Many people recognize the firey hue glasswort brings to a salt marsh as it turns red in the fall. Even from a distance, those with a discerning eye can pick out the bands of low marsh that fringe the water’s edge. Real connoisseurs of drive-by marsh plant identification can even pick out the dusty grey-green of spike grass (Distichlis spicata) interwoven with the backdrop of salt marsh hay (Spartina patens), but why do these plants grow in the places they do?
Recently released high resolution tidal wetland habitat data for the state is available on the University of NH’s “Coastal Viewer”, an online mapping service available at nhcoastalviewer.org. It is a free, clickable easy-to-use web application that allows custom maps to be created for any area of interest.
Nearly three years ago, Great Bay Stewards board member Laura Byergo came to the group with a challenge. She had been pledged up to $5000 in matching funds toward the rehabilitation of Blanding’s turtle nesting sites. The Stewards rose to the task, obtaining donations from board members, crowdfunding, the Greenland Women’s Club, and Stewards members.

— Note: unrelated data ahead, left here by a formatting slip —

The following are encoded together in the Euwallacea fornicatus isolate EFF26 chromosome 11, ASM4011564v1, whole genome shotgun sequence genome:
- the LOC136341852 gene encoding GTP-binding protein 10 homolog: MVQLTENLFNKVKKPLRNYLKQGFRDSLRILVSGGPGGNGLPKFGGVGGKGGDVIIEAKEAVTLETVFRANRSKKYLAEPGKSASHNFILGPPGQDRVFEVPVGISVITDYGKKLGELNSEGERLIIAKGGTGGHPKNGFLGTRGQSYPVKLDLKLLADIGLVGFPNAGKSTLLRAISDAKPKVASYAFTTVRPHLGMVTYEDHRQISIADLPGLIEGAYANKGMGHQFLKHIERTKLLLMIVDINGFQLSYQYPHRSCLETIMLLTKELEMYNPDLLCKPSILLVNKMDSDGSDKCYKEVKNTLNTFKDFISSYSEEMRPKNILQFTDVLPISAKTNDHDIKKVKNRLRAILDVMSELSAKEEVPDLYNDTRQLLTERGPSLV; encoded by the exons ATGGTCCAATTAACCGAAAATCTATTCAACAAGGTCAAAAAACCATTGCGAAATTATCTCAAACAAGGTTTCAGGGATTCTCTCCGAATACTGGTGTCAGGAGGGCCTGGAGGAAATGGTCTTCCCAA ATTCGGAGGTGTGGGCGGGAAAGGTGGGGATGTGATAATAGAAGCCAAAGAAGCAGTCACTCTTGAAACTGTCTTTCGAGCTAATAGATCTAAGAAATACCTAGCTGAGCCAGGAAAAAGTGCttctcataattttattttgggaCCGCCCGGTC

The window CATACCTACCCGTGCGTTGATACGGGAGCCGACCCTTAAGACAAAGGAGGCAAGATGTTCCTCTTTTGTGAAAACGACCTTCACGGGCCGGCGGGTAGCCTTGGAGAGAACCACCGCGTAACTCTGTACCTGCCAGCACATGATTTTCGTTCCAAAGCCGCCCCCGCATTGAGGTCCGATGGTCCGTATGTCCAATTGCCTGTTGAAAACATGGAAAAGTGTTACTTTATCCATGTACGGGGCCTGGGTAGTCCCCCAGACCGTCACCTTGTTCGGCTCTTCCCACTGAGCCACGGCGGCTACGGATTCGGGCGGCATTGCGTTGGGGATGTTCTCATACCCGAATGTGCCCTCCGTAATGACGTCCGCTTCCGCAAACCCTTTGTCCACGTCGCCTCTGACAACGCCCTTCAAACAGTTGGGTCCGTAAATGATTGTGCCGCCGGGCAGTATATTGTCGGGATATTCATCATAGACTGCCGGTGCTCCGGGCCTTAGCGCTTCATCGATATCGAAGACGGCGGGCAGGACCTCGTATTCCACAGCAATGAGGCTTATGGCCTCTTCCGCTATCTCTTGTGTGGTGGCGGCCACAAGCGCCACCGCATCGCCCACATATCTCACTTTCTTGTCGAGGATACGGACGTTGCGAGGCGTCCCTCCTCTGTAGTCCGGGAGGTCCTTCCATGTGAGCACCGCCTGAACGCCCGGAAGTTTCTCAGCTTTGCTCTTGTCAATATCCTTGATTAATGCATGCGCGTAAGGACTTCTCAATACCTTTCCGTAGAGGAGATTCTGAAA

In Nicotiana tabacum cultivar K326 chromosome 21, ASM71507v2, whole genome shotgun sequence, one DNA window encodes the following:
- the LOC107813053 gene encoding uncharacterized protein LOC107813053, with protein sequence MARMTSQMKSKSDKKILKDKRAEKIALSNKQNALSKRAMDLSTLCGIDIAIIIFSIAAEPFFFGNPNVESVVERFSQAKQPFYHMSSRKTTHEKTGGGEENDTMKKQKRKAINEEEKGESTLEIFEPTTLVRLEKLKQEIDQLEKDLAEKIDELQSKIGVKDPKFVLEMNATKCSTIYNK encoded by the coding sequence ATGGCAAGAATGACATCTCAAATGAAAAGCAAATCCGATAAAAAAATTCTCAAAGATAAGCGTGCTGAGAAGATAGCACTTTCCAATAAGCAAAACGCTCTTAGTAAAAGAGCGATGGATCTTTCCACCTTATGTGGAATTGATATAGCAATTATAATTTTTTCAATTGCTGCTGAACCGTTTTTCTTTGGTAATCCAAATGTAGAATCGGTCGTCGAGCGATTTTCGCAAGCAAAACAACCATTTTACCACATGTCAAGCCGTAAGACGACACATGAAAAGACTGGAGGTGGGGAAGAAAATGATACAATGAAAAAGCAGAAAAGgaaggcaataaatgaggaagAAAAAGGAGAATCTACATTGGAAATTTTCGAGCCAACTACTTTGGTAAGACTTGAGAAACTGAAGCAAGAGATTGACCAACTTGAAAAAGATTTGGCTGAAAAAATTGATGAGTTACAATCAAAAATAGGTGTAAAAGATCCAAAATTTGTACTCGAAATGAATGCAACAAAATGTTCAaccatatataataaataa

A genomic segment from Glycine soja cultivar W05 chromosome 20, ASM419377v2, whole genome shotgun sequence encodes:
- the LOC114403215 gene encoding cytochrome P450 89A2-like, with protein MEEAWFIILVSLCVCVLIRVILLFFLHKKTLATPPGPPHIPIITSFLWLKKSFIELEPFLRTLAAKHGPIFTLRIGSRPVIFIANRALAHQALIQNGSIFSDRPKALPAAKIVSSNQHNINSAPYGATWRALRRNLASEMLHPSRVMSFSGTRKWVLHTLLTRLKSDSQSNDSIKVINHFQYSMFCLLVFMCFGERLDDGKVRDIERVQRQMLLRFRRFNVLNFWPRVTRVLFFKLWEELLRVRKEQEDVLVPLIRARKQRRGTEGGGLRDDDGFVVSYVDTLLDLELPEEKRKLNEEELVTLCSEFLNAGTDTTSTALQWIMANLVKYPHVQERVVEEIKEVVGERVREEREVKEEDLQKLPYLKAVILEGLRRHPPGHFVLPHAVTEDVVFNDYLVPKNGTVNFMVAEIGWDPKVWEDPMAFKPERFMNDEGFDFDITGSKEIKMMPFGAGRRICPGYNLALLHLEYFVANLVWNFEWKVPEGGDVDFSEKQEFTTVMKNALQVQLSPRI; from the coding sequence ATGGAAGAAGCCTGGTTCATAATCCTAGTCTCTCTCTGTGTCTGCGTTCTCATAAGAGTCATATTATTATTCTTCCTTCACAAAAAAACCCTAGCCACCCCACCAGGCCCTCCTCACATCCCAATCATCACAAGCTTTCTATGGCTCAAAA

Today, through the hard work of multiple partners, new nesting sites have been created in the Seacoast region and the turtles have begun to arrive.
Hiking, mountain biking, bird watching, and horseback riding are just some of the ways we get outside to enjoy nature and relax. However, even these seemingly low-key activities can have a negative impact on wildlife by reducing their abundance, reproductive success, or even survival. A new mapping tool and guide called Trails for People and Wildlife aims to encourage people to get outside and enjoy nature while allowing wildlife to thrive.